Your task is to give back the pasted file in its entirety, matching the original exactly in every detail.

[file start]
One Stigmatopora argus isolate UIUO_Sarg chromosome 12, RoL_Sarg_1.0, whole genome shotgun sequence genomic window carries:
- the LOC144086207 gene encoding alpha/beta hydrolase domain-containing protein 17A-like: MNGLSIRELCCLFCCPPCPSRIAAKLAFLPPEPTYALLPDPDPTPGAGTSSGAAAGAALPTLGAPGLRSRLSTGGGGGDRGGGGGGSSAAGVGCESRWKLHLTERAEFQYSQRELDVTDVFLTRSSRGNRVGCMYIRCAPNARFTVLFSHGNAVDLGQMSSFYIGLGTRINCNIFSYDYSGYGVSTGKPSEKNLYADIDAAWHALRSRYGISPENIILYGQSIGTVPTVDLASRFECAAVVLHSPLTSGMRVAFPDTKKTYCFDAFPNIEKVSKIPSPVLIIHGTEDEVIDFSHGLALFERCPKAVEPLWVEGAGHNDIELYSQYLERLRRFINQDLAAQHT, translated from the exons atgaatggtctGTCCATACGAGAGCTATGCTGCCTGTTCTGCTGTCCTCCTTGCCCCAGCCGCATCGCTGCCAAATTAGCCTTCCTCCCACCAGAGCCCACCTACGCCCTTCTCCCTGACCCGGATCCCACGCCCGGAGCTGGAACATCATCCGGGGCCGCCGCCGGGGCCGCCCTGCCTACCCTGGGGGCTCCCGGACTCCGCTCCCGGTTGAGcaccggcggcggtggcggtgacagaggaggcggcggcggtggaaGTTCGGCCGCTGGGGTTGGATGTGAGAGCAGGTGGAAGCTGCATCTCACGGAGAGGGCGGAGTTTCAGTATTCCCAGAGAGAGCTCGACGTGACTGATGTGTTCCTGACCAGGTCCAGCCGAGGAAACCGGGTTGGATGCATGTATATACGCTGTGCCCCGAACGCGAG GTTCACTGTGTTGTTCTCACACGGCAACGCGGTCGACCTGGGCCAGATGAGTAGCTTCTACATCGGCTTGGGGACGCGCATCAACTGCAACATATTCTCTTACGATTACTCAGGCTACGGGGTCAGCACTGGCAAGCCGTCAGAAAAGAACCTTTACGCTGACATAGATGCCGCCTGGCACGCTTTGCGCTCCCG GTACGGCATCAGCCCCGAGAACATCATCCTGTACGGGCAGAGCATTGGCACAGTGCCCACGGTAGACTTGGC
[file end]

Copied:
One Stigmatopora argus isolate UIUO_Sarg chromosome 12, RoL_Sarg_1.0, whole genome shotgun sequence genomic window carries:
- the LOC144086207 gene encoding alpha/beta hydrolase domain-containing protein 17A-like: MNGLSIRELCCLFCCPPCPSRIAAKLAFLPPEPTYALLPDPDPTPGAGTSSGAAAGAALPTLGAPGLRSRLSTGGGGGDRGGGGGGSSAAGVGCESRWKLHLTERAEFQYSQRELDVTDVFLTRSSRGNRVGCMYIRCAPNARFTVLFSHGNAVDLGQMSSFYIGLGTRINCNIFSYDYSGYGVSTGKPSEKNLYADIDAAWHALRSRYGISPENIILYGQSIGTVPTVDLASRFECAAVVLHSPLTSGMRVAFPDTKKTYCFDAFPNIEKVSKIPSPVLIIHGTEDEVIDFSHGLALFERCPKAVEPLWVEGAGHNDIELYSQYLERLRRFINQDLAAQHT, translated from the exons atgaatggtctGTCCATACGAGAGCTATGCTGCCTGTTCTGCTGTCCTCCTTGCCCCAGCCGCATCGCTGCCAAATTAGCCTTCCTCCCACCAGAGCCCACCTACGCCCTTCTCCCTGACCCGGATCCCACGCCCGGAGCTGGAACATCATCCGGGGCCGCCGCCGGGGCCGCCCTGCCTACCCTGGGGGCTCCCGGACTCCGCTCCCGGTTGAGcaccggcggcggtggcggtgacagaggaggcggcggcggtggaaGTTCGGCCGCTGGGGTTGGATGTGAGAGCAGGTGGAAGCTGCATCTCACGGAGAGGGCGGAGTTTCAGTATTCCCAGAGAGAGCTCGACGTGACTGATGTGTTCCTGACCAGGTCCAGCCGAGGAAACCGGGTTGGATGCATGTATATACGCTGTGCCCCGAACGCGAG GTTCACTGTGTTGTTCTCACACGGCAACGCGGTCGACCTGGGCCAGATGAGTAGCTTCTACATCGGCTTGGGGACGCGCATCAACTGCAACATATTCTCTTACGATTACTCAGGCTACGGGGTCAGCACTGGCAAGCCGTCAGAAAAGAACCTTTACGCTGACATAGATGCCGCCTGGCACGCTTTGCGCTCCCG GTACGGCATCAGCCCCGAGAACATCATCCTGTACGGGCAGAGCATTGGCACAGTGCCCACGGTAGACTTGGC